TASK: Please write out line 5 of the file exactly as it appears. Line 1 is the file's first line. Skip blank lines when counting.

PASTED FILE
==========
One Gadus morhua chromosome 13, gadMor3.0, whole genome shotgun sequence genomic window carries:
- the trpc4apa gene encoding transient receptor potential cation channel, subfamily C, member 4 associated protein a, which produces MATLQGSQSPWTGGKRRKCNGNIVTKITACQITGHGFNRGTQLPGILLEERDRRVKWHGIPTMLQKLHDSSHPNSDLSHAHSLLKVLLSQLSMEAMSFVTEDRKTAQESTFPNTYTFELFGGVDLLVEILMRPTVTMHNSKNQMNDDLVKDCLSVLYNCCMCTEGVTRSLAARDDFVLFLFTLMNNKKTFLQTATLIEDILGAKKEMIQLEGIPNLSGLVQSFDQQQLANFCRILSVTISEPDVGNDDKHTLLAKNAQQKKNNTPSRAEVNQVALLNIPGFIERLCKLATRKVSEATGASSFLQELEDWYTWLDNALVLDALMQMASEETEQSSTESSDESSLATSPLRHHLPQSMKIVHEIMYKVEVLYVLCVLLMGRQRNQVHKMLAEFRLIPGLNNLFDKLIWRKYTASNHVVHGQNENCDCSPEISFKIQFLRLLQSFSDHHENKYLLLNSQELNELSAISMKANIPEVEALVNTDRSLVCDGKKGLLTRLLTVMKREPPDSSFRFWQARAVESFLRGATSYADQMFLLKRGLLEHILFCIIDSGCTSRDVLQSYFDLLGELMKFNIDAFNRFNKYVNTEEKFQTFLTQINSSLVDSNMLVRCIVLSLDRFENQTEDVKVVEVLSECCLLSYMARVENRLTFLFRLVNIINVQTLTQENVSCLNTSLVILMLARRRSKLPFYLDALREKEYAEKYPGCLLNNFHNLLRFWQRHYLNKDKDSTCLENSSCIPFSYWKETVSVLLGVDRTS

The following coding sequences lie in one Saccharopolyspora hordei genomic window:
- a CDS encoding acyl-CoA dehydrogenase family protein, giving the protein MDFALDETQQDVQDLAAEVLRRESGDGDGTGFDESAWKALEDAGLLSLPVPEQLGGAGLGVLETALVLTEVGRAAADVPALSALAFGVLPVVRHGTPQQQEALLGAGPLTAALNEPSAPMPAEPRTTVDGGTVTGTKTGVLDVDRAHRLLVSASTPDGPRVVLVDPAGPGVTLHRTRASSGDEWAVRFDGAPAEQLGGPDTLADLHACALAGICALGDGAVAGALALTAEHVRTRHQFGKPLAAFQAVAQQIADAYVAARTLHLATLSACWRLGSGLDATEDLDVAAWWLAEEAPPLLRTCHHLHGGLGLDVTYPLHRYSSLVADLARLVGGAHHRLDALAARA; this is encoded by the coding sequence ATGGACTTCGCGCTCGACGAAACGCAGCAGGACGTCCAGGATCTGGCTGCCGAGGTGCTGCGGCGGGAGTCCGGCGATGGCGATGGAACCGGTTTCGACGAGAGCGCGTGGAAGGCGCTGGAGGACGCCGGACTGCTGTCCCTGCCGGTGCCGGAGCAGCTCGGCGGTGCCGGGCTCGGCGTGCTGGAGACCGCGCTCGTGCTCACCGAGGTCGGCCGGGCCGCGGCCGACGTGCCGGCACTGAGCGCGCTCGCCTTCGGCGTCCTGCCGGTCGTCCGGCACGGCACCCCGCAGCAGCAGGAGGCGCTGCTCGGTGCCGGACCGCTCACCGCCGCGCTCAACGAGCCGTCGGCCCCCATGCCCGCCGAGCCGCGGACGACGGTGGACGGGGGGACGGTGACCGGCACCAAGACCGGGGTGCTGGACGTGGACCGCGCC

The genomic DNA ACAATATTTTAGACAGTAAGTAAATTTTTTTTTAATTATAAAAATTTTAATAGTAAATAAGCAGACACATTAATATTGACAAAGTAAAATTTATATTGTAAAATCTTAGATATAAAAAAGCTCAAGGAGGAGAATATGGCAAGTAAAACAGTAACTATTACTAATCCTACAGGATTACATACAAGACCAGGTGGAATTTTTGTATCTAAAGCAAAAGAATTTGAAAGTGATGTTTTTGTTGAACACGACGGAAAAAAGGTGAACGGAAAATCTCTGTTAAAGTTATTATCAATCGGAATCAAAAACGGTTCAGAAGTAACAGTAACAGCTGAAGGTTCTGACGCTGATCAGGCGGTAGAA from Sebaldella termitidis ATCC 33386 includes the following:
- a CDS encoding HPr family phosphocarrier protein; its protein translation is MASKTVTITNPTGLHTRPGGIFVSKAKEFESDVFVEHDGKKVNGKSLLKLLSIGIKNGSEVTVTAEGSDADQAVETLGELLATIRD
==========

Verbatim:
The genomic DNA ACAATATTTTAGACAGTAAGTAAATTTTTTTTTAATTATAAAAATTTTAATAGTAAATAAGCAGACACATTAATATTGACAAAGTAAAATTTATATTGTAAAATCTTAGATATAAAAAAGCTCAAGGAGGAGAATATGGCAAGTAAAACAGTAACTATTACTAATCCTACAGGATTACATACAAGACCAGGTGGAATTTTTGTATCTAAAGCAAAAGAATTTGAAAGTGATGTTTTTGTTGAACACGACGGAAAAAAGGTGAACGGAAAATCTCTGTTAAAGTTATTATCAATCGGAATCAAAAACGGTTCAGAAGTAACAGTAACAGCTGAAGGTTCTGACGCTGATCAGGCGGTAGAA from Sebaldella termitidis ATCC 33386 includes the following: